Table of Contents

Predictions can be calculated with a spreadsheet.

The programmed formula can roughly be checked by filling in the average values of the patients in GUSTO-I and calculating the predicted probability of 30-day mortality. This should be close to the average observed mortality. Because of the non-linearity in a logistic transformation, the predicted mortality at the mean of the predictor values is not equal to the mean observed mortality: prob(mean covariates) != mean(mortality). This also holds for other non-linear models such as the Cox proportional hazard regression model.

In the case of the GUSTO-I model, we attempted to fill in an average risk profile. The medians were used for continuous predictors. A problem arises for the truncated variable indicating the effect of systolic blood pressure (SBP: min(SBP, 120)), where the average systolic blood pressure was 130 mm Hg. We filled in 110 mm to reflect the contribution of some patients with lower pressures. This average profile had a predicted probability of 3.4%. This is further from the 7.0% observed mortality than we might anticipate. Estimates for some specific patients are however more reasonable. For example, we may fill in the data for a hypothetical 65-year-old male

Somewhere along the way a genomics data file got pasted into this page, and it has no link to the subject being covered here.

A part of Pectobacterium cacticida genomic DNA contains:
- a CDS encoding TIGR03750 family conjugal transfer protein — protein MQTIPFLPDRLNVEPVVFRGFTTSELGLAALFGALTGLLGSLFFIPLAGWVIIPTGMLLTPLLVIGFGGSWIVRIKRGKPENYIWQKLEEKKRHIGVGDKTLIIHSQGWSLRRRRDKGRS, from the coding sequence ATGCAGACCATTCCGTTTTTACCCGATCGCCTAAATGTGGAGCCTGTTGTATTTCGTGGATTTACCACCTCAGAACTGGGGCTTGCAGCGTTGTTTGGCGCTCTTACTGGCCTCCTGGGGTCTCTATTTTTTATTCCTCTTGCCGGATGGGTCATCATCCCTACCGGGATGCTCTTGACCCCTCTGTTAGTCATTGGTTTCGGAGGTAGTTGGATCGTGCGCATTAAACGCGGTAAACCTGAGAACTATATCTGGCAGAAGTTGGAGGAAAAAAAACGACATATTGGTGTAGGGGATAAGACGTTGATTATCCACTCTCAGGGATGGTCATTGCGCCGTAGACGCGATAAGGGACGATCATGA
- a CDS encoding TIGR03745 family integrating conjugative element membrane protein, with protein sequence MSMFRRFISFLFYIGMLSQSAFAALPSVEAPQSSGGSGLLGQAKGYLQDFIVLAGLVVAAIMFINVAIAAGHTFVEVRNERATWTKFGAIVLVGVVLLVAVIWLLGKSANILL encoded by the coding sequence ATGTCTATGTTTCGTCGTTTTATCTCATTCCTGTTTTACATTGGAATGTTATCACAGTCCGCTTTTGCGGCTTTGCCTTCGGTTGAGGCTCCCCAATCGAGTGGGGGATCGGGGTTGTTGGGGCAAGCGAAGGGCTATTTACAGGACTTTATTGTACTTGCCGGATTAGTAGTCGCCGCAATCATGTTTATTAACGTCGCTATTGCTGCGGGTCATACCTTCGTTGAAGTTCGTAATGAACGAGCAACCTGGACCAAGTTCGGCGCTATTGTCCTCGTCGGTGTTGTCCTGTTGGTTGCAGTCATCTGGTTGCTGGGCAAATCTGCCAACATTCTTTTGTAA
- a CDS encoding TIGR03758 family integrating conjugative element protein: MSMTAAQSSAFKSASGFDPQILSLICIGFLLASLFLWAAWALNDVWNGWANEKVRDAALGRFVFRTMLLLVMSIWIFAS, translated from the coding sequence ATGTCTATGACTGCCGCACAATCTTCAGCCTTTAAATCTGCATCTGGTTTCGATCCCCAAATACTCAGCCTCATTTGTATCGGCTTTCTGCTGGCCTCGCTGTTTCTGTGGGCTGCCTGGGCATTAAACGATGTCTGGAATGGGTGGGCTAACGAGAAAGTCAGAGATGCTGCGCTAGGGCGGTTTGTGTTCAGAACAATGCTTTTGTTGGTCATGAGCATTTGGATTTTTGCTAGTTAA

- age 65 years
- systolic blood pressure of 100 mm Hg
- Killip class II
- heart rate 75
- anterior infarct location
- no previous MI nor other history other than hypertension
- height 180 cm, weight 90 kg
- treated with tPA after 3 hours

The formula leads to a predicted probability of 12.8%, consistent with the more unfavorable risk profile than the average (Table Extra).

Table Extra

The small subsamples Sample2, sample4, and sample5 provide an excellent opportunity for an exercise on development of a valid prognostic model.